Don't overcomplicate! I've found keeping your supporting cast NPCs one-dimensional is far easier on the Game Master than taking the time to flesh out an NPC with a detailed personality, description and backstory — most just don't require that much effort, save it for the major players. Over the years I've learned to make my role easier by focusing on one or maybe two things that will make your NPC stand out from the crowd; whether that's a personality quirk; a much loved and always worn garment or just the way their turquoise quiff jauntily flops from side to side as they go about their business.
If you can, prepare a little beforehand: make a couple of notes about the innkeeper in the next village. It's not about spending hours of prep time on these characters, your valuable time is much better spent elsewhere, but a short one or two line note can turn a dull night in the tavern into an unforgettable encounter with Epotimus Bloom — a weatherbeaten travelling merchant; looking far older than his years and sporting a rather oversized and oft patched purple hat with an enormous brim that extends past his shoulders.
Think about things like how the character acts, looks, smells and talks. Does she have a distinct mannerism like always casually twisting her golden locks around her fingers while never looking at you directly in the eyes? Does he have a particular smell like the aroma of aromatic spices that he uses to prepare his famous spiced pies? Do they always wear an unusual garment like a black top hat, even though they are an otherwise scruffy a street urchin?
Should the NPC become a beloved regular often featuring in your player character's lives, then is the time to maybe flesh them out a little bit more between sessions — don't go overboard though unless they're set to become a major player in your world. Maybe our afore mentioned Epotimus Bloom is a regular at the inns and taverns across the county and beyond; with his oxen-drawn rickety cart carrying an ever changing supply of barrels and firkins filled with speciality local ales that he collects from, and sells to, drinking establishments far and wide. Thus we have an NPC that is likely to cross paths with the party throughout their adventurers, and maybe they'll discover a favourite ale to be enjoyed between friends whenever they meet.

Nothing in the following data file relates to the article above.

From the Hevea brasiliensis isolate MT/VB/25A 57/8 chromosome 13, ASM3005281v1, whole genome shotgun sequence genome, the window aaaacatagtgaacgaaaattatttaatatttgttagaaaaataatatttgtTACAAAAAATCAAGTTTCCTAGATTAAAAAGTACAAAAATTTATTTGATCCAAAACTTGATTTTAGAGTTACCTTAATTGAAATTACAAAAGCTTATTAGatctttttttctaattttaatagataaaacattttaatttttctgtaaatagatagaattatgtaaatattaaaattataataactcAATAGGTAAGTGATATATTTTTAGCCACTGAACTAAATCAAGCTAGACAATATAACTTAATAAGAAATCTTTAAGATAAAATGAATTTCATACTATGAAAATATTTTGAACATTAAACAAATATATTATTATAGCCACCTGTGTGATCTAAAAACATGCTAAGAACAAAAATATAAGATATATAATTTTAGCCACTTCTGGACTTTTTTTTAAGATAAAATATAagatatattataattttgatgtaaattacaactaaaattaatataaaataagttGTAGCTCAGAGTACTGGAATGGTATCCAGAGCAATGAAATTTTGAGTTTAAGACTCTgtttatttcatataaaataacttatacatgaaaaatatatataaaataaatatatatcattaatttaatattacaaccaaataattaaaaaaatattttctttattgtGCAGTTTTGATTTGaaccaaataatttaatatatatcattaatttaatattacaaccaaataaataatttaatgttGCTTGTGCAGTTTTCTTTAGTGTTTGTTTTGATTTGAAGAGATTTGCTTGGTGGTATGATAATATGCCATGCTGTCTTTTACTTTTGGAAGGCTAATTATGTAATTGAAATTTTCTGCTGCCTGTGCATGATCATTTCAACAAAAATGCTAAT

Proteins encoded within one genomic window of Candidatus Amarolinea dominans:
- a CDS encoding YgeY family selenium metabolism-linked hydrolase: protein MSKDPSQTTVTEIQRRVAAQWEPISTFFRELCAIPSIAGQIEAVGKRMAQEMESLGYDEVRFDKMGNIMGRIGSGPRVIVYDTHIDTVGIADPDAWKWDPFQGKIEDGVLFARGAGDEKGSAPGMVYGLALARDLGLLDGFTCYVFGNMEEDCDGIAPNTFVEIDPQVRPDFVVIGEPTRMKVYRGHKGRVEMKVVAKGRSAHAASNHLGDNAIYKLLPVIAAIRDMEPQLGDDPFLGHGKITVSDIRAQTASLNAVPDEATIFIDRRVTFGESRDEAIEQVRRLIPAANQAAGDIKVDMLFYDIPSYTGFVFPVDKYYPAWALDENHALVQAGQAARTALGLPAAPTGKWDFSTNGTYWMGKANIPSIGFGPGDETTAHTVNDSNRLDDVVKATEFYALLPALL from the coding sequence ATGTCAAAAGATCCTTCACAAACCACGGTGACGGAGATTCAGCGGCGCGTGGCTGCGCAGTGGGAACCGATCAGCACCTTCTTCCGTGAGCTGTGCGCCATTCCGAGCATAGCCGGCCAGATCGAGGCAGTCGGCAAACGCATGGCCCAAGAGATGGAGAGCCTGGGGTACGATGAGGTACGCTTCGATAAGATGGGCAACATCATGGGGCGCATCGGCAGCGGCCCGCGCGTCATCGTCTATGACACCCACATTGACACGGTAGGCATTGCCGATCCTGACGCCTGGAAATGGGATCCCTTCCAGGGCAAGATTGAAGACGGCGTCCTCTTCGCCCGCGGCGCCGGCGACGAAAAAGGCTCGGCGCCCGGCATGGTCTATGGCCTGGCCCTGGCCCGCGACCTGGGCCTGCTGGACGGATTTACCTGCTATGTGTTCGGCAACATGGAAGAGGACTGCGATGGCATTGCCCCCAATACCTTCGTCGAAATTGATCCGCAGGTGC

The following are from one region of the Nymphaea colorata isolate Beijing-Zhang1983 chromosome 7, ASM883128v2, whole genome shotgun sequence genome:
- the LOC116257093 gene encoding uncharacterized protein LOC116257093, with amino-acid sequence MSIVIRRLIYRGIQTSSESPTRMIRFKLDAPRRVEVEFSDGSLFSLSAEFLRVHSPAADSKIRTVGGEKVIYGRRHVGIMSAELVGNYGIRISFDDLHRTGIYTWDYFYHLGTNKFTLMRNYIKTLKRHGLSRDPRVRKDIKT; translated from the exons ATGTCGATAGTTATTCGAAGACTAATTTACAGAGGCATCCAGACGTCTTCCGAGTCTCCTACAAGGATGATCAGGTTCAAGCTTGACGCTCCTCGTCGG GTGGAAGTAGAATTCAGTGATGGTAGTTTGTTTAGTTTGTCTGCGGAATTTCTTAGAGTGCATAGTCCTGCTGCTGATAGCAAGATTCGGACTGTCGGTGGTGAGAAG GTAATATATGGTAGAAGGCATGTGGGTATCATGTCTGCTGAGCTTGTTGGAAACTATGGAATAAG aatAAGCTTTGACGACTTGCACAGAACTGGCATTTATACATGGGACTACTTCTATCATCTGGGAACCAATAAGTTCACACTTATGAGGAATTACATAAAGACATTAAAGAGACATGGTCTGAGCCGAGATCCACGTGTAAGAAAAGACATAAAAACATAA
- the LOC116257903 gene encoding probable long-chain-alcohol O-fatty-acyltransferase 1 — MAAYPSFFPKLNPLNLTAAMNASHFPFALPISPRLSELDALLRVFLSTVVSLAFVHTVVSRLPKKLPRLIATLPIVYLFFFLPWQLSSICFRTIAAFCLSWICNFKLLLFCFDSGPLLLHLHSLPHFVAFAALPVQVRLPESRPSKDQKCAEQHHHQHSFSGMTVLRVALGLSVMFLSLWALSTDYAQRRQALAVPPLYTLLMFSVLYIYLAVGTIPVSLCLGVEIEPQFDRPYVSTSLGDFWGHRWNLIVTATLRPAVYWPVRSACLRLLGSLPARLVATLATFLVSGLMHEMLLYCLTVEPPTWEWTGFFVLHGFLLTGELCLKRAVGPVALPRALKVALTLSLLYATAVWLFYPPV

Don't be afraid to ham it up and over exaggerate the quirk, and mentioning it every time the player characters cross paths with your NPC will ensure that they're never forgotten. You'll find your players will care far more for a character that they feel that they know, even a little — or maybe dislike that bit more for those of a rather unpleasant demeanour.
Use this to your advantage when creating adventure hooks for your adventurers, who are far more likely to care that the young lad — who always greets them, as they enter the village, eternally cheerfully with an ear-to-ear, buck-toothed grin and perpetually pestering his heroes for tales of their latest escapades — is suddenly absent, having gone missing while reenacting the parties last adventure.
Oh, and before I forget — have a selection names for your NPCs pre-prepared if possible, or a handy random name generator. Every unforgettable cast member needs an equally unforgettable name!
I find it works for me to flesh out the minor NPCs a bit further if I know they're likely to interact with the player characters on a regular basis, like our esteemed Epotimus Bloom, or if the group is probably going to spend a significant time during an adventure in the same locale.
In particular innkeepers and their families and/or employees, and possibly a few notable patrons of the establishment, are a good place to start. As we know many an adventurer finds their way to the local inn or tavern, and a little time spent having a bit of fun creating the characters and personalities will make your role as a Game Master easier and the world more believable.
Make a note of everything! If you've come up with anything on the fly, make a note of it and add it to your records between sessions. A little bit of bookkeeping will pay dividends when your party heads back to the capital, and will be expecting to see old friends at their favourite inn. Maybe those old friends have moved on and the establishment is under new management? but, that's another tale.